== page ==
Business

Businesses, advocates partner for pet health

Valley Animal Partner volunteers pose with their puppy pals during Doggiestock last summer. Left to right; Karen Lee, Cathi Linden, Tango the golden retriever and Barney the ShihTsu, Kelly Swedick, Doug Carr with Winnie, Jody Runge with Molly and John Fulton with Tucker. - Courtesy Photo
Valley Animal Partner volunteers pose with their puppy pals during Doggiestock last summer. Left to right; Karen Lee, Cathi Linden, Tango the golden retriever and Barney the ShihTsu, Kelly Swedick, Doug Carr with Winnie, Jody Runge with Molly and John Fulton with Tucker.
— image credit: Courtesy Photo

In tough economic times, people’s priorities change. Pet health care is often the first thing to go.

“If you have to decide whether your kids go to the dentist or your dog needs his teeth cleaned, you’re going to pay for your child,” said pet advocate Cathi Linden, owner of U Dirty Dog in North Bend.

Recognizing that many people can’t afford to get their pets fixed — operations cost as much as $400 per animal — Linden teamed up with Valley resident Andrea Logan, an organizer of Pawsitive Alliance, to create Valley Animal Partners, a local spay and neuter assistance program.

Aiming to promote responsible ownership, Valley Animal Partners has found a way to make the needed spay task more affordable for Valley residents, collaborating with Value Pet Clinic in Kent and organizing a donation payment service.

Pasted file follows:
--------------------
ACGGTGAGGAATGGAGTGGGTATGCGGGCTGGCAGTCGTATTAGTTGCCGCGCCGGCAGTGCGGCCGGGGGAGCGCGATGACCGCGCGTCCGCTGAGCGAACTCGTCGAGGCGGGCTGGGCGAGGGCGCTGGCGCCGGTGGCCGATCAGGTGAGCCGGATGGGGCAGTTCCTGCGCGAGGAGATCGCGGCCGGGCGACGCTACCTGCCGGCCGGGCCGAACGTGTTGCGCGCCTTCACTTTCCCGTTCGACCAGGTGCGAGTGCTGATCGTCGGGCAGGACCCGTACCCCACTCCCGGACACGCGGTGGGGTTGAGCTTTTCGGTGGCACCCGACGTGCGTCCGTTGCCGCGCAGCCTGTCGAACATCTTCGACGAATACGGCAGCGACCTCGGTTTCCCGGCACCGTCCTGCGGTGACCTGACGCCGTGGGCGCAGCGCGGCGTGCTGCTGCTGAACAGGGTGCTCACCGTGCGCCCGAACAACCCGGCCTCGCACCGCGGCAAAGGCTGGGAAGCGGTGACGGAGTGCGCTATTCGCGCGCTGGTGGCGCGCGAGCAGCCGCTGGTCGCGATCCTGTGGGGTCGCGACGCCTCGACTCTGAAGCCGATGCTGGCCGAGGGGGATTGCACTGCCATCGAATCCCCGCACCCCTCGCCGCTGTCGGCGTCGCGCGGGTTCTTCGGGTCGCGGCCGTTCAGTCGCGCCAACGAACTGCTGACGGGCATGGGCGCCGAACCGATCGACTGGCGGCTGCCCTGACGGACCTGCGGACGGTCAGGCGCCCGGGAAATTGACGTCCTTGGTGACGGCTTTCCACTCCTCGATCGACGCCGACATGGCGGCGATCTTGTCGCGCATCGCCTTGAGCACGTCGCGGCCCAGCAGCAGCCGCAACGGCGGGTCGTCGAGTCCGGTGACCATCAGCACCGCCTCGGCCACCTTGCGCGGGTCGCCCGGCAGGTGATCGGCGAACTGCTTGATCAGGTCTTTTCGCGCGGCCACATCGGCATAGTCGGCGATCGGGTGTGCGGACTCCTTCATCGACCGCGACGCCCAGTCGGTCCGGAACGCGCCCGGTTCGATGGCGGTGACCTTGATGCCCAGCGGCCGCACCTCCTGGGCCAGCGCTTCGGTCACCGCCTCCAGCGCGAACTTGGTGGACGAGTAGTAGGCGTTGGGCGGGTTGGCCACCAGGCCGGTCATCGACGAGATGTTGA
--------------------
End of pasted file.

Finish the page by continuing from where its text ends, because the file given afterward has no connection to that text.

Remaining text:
FUN-draisers

A non-profit organization, Valley Animal Partners uses fundraisers and volunteers to support the spay program. Not yet a 501(c)(3) organization, the group piggybacks on Pawsitive Alliances’ status, with funding kept in a trust in the non-profit’s account.

In its first two years, Valley Animal Partners has raised nearly $11,000 by holding several major annual fundraisers — among them the Mardi Cause weekend, DoggieStock Music Festival and Doggie Olympics.

“There’s a huge sense of community,” said VAP member Karen Lee of No Worries Pet Services. “We all intermingle with each other and pitch in when someone needs help. They’re ‘Fun-raisers,’ not fundraisers.”

Benefits mean money is never an issue when someone approaches Valley Animal Partners for a pet spay or neuter. To get assistance, pet owners must live in North Bend, Fall City, Snoqualmie or Preston. Single owners have an income of $30,000 or less, families an income of $45,000 of less. Seniors, veterans and families on any type of assistance won’t be turned away, Linden said.

In the near future, Linden hopes to see Valley Animal Partners gain official nonprofit status, which will help fund more services such as microchipping, shots, teeth cleaning and general care.

Linden also seeks a bank account for people to directly donate for pet health causes.

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